Cost-utility analysis of instrumented fusion versus decompression alone for grade i L4-L5 spondylolisthesis at 1-year follow-up a pilot study

Matthew D. Alvin, Daniel Lubelski, Kalil G. Abdullah, Robert G. Whitmore, Edward C. Benzel, Thomas E. Mroz

Research output: Contribution to journalArticle

18 Scopus citations

Abstract

Study Design: Retrospective 1-year cost-utility analysis. Objective: To determine the cost-effectiveness of decompression with and without instrumented fusion for patients with grade I degenerative L4-L5 spondylolisthesis at 1-year follow-up. Summary of Background Data: Despite its benefits to health outcomes, lumbar fusion is associated with substantial costs. This study analyzed the cost-effectiveness of instrumented fusion for grade I L4-L5 spondylolisthesis at 1-year follow-up. Materials and Methods: Four cohorts of 25 patients with grade I L4-L5 degenerative spondylolisthesis were analyzed: cohort 1 (decompression), cohort 2 (decompression with instrumented posterolateral fusion (PLF), cohort 3 (decompression with instrumented posterior lumbar interbody fusion/transforaminal lumbar interbody fusion), and cohort 4 (decompression with instrumented PLF and posterior lumbar interbody fusion/ transforaminal lumbar interbody fusion). One-year postoperative health outcomes were assessed based on Visual Analogue Scale, Pain Disability Questionnaire, and EuroQol 5 Dimensions questionnaires. Direct medical costs were estimated using Medicare national payment amounts and indirect costs were based on patient missed work days. Postoperative 1-year cost/utility ratios and incremental cost-effectiveness ratios (ICERs) were calculated. Cost-effectiveness was assessed using a threshold of $100,000/QALY gained. Results: Compared with preoperative health states, EuroQol 5 Dimensions QALY scores improved for all cohorts (P<0.01). The 1-year cost-utility ratio for cohort 1 was significantly lower ($56,610/QALY gained; P<0.01) than that for cohorts 2 ($116,991/QALY gained), 3 ($109,740/QALY gained), and 4 ($107,546/QALY gained). The 1-year ICERs relative to cohort 1 were: cohort 2 (dominated), cohort 3 ($1,060,549/QALY gained), and cohort 4 ($830,047/QALY gained). Conclusions: Decompression without fusion is cost-effective for patients with grade I L4-L5 spondylolisthesis. Decompression with fusion is not cost effective in a 1-year timeframe for these patients based on the threshold. Accordingly, although fusion is beneficial for improving health outcomes in patients with spondylolisthesis, it is not cost-effective when analyzing a 1-year timeframe based on the threshold. The durability of these results must be analyzed with longer term cost-utility analysis studies.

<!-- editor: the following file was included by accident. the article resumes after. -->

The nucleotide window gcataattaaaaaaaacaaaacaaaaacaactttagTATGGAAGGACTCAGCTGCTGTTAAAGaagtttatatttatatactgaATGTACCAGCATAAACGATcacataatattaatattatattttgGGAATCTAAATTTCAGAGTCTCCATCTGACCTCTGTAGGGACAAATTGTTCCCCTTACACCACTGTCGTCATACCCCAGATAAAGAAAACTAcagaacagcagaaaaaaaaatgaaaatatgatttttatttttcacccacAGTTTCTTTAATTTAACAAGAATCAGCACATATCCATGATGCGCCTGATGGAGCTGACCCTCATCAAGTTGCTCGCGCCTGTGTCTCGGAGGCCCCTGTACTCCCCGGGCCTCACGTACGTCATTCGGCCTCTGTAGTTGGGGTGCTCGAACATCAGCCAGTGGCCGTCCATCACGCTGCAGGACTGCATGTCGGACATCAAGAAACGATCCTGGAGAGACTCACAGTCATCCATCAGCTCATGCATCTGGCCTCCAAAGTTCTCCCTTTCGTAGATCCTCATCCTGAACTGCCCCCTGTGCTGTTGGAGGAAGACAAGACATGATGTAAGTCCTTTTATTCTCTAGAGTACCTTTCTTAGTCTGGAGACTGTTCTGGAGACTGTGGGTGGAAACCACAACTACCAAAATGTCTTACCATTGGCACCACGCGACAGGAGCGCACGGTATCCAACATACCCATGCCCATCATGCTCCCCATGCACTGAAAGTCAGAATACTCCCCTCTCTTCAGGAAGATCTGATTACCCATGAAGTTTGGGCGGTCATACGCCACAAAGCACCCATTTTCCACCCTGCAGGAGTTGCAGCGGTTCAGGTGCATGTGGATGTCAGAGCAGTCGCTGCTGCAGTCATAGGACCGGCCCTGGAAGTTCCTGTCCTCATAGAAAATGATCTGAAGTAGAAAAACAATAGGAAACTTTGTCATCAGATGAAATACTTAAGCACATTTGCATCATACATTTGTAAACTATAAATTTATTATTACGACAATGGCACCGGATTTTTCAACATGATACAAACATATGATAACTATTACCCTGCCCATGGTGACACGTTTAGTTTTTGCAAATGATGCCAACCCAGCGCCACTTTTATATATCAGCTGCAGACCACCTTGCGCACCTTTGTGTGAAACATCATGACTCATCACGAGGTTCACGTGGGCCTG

Original languageEnglish (US)
Pages (from-to)E80-E86
JournalClinical Spine Surgery
Volume29
Issue number2
StatePublished - Jan 1 2016

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Keywords

  • Comparative Effectiveness
  • Cost-Effectiveness
  • Cost-Utility Ratio
  • Grade I
  • Outcomes
  • QALY
  • Quality Of Life
  • Spinal Fusion
  • Spondylolisthesis
  • cost/QALY

ASJC Scopus subject areas

  • Surgery
  • Orthopedics and Sports Medicine
  • Clinical Neurology

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